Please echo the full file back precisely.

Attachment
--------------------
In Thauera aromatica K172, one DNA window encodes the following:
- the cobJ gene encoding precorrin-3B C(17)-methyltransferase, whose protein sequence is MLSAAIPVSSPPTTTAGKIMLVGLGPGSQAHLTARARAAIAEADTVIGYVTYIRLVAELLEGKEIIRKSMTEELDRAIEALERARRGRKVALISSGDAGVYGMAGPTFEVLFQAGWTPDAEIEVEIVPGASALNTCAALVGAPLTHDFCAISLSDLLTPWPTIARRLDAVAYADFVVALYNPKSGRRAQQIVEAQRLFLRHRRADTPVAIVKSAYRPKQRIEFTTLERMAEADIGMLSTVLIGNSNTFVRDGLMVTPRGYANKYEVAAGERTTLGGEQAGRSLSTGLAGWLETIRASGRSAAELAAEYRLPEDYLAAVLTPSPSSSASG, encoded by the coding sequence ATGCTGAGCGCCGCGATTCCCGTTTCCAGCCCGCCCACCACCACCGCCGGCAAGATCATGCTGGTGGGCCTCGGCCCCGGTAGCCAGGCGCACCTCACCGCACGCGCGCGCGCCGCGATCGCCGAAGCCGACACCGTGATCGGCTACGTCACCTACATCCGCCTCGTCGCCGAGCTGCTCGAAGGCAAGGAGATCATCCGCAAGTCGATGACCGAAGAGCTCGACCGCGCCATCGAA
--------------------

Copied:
In Thauera aromatica K172, one DNA window encodes the following:
- the cobJ gene encoding precorrin-3B C(17)-methyltransferase, whose protein sequence is MLSAAIPVSSPPTTTAGKIMLVGLGPGSQAHLTARARAAIAEADTVIGYVTYIRLVAELLEGKEIIRKSMTEELDRAIEALERARRGRKVALISSGDAGVYGMAGPTFEVLFQAGWTPDAEIEVEIVPGASALNTCAALVGAPLTHDFCAISLSDLLTPWPTIARRLDAVAYADFVVALYNPKSGRRAQQIVEAQRLFLRHRRADTPVAIVKSAYRPKQRIEFTTLERMAEADIGMLSTVLIGNSNTFVRDGLMVTPRGYANKYEVAAGERTTLGGEQAGRSLSTGLAGWLETIRASGRSAAELAAEYRLPEDYLAAVLTPSPSSSASG, encoded by the coding sequence ATGCTGAGCGCCGCGATTCCCGTTTCCAGCCCGCCCACCACCACCGCCGGCAAGATCATGCTGGTGGGCCTCGGCCCCGGTAGCCAGGCGCACCTCACCGCACGCGCGCGCGCCGCGATCGCCGAAGCCGACACCGTGATCGGCTACGTCACCTACATCCGCCTCGTCGCCGAGCTGCTCGAAGGCAAGGAGATCATCCGCAAGTCGATGACCGAAGAGCTCGACCGCGCCATCGAA